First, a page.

FC Metalist Kharkiv
|Full name||Football Club Metalist Kharkiv|
|Nickname(s)||Hor'ky (The Weasels)|
|Founded||11 December 1925|
|Head coach||Oleksandr Sevidov|
|League||Ukrainian Premier League|
|Website||Club home page|
It competes in the Ukrainian Premier League, the top football league in the country. Founded in 1925, the team worked its way up the rungs of the Soviet football system, eventually being promoted to the Soviet Top League in 1960. After a difficult period which included relegation, Metalist was promoted to the Top League again in 1982, where it remained until the league's dissolution. The club won the Soviet Cup once, and were also runners-up once. They have also won the bronze title of the Ukrainian Premier League six times in a row, starting in the 2006–07 season.
- 1 History
- 2 Stadium
- 3 Honours and achievements
- 4 Rivalry
- 5 Players
- 6 Player records
- 7 League and Cup history
- 8 Metalist in Europe
- 9 Managers
- 10 See also
- 11 Notes
- 12 References
- 13 External links
The team has played under the following names: KhPZ (1936–1946), Dzerzhinets (1947–1956), Avangard (1956–1965), Metallist (1965–1991) and FC Metalist (since 1992).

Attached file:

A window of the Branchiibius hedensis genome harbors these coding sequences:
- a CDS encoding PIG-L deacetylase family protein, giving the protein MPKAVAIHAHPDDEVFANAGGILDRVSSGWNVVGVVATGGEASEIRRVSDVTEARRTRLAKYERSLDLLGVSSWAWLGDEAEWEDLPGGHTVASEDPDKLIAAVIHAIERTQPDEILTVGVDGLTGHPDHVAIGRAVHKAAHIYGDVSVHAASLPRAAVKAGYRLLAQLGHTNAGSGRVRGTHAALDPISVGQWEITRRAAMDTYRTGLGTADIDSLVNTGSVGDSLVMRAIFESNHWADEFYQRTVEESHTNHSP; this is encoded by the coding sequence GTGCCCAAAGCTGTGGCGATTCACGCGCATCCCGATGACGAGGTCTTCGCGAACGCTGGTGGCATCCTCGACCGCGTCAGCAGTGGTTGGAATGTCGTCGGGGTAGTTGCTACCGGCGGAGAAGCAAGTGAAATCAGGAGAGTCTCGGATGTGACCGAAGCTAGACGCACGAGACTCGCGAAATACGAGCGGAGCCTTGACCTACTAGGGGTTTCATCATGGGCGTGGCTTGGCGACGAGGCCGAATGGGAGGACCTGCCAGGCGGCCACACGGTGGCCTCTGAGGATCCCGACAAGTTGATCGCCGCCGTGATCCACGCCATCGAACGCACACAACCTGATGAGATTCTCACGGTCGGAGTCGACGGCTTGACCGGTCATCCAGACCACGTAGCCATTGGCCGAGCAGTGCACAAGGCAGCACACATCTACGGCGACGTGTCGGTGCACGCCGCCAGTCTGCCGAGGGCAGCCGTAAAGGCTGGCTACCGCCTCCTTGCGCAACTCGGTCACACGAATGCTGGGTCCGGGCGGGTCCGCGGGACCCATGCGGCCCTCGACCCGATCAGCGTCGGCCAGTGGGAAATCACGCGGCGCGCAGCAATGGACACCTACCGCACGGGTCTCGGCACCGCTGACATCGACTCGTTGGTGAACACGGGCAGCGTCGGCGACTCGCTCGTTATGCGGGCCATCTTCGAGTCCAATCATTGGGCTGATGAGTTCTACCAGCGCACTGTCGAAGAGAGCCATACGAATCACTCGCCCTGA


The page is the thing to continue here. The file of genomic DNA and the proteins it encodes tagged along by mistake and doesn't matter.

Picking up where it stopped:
FC Metalist Kharkiv was initially founded on 11 December 1925, when a local locomotive construction facility (today the Malyshev Factory) provided funding and allowed use of its land to start a football club. Ten years later, the club won the city of Kharkiv championship, which allowed the club to enter the USSR Cup in the following season. Following World War II, the club resumed playing in local competitions, promoting itself to the Soviet Second League B in 1947 only to be demoted three seasons later.
In 1956, Metalist as Avanhard returned to the Soviet Second League B replacing its city rivals Lokomotyv Khakriv. Soon thereafter it was promoted first to Soviet First League in 1958, and later to the Soviet Top League in 1960. The club stayed in Top League for 4 seasons, but was demoted to First League in 1963, continuing its decline with demotion to Second League. In 1978, the club was promoted to the Soviet First League and two years later, the club finished third in the competition narrowly missing promotion to the top flight. The following season, the club improved on their previous performance and won the Soviet First League outright to earn a spot in Soviet Top League. The club sustained 10 seasons of the Soviet Top League with several successes on the domestic front. In 1983, Metalist was the runner-up in the USSR Cup (losing 1–0 to Shakhtar Donetsk) and a few years later in 1988 would win the cup, beating Torpedo Moscow 2–0. As a result, Metalist Kharkiv earned a trip to the UEFA Cup Winners' Cup. Metalist only advanced to the last sixteen of the competition, beating Yugoslavian side Borac Banja Luka and losing to the Dutch club Roda JC.